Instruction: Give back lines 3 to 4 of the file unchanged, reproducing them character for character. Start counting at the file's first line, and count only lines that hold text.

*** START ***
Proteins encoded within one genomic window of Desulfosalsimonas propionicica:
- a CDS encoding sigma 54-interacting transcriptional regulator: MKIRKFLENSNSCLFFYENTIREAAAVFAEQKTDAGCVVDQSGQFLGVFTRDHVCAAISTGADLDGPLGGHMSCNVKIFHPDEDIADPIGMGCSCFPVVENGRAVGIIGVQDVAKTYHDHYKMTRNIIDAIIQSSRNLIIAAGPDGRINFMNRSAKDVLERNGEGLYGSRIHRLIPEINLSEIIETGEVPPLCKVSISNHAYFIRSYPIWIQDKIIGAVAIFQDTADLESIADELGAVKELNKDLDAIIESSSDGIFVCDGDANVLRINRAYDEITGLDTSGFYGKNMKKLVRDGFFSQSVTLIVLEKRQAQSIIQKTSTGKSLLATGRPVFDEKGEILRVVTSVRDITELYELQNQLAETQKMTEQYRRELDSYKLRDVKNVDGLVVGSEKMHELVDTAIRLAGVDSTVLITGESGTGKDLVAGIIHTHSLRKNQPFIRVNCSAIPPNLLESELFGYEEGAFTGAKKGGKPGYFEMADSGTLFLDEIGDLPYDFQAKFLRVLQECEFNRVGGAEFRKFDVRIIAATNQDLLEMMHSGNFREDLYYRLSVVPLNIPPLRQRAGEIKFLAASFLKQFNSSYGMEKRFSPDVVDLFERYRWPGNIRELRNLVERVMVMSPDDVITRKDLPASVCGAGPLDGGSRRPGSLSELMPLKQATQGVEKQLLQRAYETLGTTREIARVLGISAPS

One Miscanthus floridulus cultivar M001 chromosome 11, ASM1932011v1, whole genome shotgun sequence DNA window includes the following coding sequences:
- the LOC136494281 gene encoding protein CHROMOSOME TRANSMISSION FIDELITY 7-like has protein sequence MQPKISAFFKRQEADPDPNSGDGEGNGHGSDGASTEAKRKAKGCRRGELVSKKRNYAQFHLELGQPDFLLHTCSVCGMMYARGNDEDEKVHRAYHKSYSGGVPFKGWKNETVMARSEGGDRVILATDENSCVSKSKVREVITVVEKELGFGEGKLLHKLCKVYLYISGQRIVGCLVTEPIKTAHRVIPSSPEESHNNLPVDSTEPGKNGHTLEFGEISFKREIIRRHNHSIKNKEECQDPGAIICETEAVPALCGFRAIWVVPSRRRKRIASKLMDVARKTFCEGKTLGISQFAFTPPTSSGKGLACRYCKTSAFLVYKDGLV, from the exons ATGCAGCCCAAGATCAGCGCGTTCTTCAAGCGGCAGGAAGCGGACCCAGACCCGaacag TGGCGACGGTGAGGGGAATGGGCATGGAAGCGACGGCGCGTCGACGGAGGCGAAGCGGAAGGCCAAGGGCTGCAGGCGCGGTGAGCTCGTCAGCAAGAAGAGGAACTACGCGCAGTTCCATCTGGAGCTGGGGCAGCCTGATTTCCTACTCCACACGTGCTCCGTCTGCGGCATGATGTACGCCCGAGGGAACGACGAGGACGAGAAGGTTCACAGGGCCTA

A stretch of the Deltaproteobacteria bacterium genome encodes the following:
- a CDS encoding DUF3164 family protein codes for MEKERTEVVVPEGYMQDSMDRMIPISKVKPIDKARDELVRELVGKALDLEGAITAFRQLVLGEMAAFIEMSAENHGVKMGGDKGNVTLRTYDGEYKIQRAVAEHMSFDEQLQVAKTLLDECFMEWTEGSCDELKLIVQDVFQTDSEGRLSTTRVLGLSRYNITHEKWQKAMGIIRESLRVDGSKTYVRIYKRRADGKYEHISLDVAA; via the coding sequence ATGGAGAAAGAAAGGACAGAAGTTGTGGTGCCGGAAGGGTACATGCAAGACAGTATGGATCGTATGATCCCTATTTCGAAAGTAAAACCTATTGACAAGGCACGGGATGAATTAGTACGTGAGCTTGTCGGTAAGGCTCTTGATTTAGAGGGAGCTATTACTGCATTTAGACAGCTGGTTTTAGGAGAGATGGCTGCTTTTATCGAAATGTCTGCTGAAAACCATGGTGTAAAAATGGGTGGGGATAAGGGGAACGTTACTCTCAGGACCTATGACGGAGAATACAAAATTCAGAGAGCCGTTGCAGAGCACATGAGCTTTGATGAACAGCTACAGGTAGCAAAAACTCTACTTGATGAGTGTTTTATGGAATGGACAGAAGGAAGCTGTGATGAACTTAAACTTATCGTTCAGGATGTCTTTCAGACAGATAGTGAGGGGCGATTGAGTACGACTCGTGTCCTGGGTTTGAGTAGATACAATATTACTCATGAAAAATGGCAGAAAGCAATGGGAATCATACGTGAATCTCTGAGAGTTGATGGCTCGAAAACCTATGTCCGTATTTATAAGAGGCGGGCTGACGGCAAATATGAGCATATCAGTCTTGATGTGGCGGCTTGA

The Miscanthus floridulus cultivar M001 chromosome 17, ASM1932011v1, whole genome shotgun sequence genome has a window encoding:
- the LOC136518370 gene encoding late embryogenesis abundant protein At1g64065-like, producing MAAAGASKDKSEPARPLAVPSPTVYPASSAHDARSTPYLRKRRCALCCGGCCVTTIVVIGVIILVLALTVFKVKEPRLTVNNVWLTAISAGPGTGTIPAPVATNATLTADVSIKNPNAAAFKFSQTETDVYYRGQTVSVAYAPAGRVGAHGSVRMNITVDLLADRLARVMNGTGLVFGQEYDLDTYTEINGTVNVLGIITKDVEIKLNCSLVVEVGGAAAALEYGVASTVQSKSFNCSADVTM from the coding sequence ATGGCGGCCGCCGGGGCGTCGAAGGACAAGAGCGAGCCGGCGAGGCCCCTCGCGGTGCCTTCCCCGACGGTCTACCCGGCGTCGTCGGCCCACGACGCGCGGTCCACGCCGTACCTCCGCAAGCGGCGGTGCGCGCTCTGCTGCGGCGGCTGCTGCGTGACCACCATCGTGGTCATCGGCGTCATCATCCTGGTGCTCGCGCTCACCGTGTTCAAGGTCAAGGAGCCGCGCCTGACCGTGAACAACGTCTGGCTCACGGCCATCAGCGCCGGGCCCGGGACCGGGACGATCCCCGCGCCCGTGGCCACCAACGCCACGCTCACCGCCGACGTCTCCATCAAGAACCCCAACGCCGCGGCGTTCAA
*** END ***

One Miscanthus floridulus cultivar M001 chromosome 11, ASM1932011v1, whole genome shotgun sequence DNA window includes the following coding sequences:
- the LOC136494281 gene encoding protein CHROMOSOME TRANSMISSION FIDELITY 7-like has protein sequence MQPKISAFFKRQEADPDPNSGDGEGNGHGSDGASTEAKRKAKGCRRGELVSKKRNYAQFHLELGQPDFLLHTCSVCGMMYARGNDEDEKVHRAYHKSYSGGVPFKGWKNETVMARSEGGDRVILATDENSCVSKSKVREVITVVEKELGFGEGKLLHKLCKVYLYISGQRIVGCLVTEPIKTAHRVIPSSPEESHNNLPVDSTEPGKNGHTLEFGEISFKREIIRRHNHSIKNKEECQDPGAIICETEAVPALCGFRAIWVVPSRRRKRIASKLMDVARKTFCEGKTLGISQFAFTPPTSSGKGLACRYCKTSAFLVYKDGLV, from the exons ATGCAGCCCAAGATCAGCGCGTTCTTCAAGCGGCAGGAAGCGGACCCAGACCCGaacag TGGCGACGGTGAGGGGAATGGGCATGGAAGCGACGGCGCGTCGACGGAGGCGAAGCGGAAGGCCAAGGGCTGCAGGCGCGGTGAGCTCGTCAGCAAGAAGAGGAACTACGCGCAGTTCCATCTGGAGCTGGGGCAGCCTGATTTCCTACTCCACACGTGCTCCGTCTGCGGCATGATGTACGCCCGAGGGAACGACGAGGACGAGAAGGTTCACAGGGCCTA